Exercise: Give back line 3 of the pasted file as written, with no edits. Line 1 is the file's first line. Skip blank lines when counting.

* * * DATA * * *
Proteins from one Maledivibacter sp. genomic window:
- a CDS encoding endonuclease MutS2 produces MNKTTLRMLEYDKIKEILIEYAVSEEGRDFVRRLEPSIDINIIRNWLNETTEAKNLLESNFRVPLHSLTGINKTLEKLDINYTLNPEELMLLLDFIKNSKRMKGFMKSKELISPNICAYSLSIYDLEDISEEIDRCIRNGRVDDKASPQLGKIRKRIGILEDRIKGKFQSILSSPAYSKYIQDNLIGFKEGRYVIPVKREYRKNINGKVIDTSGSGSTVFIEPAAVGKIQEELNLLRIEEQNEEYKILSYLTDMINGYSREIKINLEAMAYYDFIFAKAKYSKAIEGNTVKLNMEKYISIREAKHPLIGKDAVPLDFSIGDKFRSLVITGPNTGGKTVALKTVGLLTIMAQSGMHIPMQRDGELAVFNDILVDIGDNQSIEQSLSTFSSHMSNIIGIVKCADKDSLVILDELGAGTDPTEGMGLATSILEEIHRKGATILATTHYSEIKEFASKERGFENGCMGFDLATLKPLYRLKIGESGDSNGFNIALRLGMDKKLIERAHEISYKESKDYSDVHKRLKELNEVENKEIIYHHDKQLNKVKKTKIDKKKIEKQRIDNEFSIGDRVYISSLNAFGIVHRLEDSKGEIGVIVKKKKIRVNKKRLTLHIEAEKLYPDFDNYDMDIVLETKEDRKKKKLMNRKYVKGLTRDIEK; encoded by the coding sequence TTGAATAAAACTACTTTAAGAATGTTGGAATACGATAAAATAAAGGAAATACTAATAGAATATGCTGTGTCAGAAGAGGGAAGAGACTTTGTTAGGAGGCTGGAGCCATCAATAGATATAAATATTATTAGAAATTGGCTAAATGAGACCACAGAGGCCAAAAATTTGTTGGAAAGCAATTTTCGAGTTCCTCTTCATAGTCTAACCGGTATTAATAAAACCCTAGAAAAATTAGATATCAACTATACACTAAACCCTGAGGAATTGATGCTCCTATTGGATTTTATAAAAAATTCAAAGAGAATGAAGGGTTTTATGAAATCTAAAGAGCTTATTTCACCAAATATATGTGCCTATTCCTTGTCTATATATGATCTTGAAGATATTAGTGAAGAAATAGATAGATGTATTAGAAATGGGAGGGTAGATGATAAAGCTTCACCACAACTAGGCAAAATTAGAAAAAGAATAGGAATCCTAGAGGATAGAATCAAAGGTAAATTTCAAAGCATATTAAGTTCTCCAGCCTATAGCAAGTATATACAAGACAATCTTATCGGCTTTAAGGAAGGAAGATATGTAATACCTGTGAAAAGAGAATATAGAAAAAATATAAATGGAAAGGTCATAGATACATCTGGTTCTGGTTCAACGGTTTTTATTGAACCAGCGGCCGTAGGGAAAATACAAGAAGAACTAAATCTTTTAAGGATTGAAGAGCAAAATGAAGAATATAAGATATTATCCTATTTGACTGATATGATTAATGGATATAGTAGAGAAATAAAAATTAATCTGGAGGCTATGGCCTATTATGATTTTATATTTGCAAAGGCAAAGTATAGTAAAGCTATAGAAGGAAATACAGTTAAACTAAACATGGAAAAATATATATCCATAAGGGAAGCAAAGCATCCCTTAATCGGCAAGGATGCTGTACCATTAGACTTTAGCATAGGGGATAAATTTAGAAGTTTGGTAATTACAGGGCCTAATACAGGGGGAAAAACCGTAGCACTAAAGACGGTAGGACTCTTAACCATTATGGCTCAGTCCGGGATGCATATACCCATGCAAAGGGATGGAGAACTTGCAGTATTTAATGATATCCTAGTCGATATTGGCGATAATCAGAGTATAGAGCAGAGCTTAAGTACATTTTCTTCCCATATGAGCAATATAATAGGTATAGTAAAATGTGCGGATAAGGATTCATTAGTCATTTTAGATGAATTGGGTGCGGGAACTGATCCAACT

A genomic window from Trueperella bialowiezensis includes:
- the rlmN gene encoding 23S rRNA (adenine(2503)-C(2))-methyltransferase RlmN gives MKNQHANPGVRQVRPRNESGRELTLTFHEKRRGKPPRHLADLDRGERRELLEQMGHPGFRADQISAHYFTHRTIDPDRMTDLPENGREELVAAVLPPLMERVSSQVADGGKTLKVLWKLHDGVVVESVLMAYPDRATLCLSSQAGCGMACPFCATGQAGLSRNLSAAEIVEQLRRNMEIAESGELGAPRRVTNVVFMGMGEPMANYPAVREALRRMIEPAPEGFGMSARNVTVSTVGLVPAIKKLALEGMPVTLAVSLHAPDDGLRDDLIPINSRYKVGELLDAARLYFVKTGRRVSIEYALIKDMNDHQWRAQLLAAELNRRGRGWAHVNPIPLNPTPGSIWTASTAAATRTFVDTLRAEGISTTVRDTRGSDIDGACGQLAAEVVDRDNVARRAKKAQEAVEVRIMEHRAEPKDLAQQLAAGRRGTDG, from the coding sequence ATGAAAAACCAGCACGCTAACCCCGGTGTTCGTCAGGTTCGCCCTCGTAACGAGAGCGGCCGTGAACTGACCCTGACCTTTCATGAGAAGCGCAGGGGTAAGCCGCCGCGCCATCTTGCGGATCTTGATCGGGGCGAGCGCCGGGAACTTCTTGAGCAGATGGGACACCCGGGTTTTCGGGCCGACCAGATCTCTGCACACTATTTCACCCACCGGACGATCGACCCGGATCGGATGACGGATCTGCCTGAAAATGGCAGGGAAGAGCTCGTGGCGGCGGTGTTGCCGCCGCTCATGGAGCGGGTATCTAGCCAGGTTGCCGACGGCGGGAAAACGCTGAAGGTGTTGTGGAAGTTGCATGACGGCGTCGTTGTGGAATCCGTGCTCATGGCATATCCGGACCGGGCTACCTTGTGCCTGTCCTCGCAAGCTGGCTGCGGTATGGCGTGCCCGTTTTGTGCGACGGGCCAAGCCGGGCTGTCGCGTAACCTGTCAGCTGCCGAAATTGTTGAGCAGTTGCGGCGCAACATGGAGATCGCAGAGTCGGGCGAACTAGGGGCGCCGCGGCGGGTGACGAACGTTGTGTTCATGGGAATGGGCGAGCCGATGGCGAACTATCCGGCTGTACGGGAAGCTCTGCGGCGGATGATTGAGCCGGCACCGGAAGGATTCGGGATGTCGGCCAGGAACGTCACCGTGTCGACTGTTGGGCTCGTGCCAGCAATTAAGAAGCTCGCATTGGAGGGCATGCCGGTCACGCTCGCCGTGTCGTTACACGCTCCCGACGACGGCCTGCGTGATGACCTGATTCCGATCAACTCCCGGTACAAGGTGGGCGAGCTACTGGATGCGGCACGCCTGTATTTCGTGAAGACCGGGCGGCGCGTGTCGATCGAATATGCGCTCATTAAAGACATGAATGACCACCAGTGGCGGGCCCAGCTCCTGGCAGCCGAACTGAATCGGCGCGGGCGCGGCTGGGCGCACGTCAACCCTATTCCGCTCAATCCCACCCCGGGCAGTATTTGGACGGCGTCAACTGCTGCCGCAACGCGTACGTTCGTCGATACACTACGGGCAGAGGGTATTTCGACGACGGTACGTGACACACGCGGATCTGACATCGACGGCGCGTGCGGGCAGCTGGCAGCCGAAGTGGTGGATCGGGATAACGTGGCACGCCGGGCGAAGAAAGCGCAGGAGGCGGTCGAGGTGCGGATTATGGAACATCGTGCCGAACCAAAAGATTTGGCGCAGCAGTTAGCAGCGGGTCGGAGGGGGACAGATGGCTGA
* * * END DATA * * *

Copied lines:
A genomic window from Trueperella bialowiezensis includes: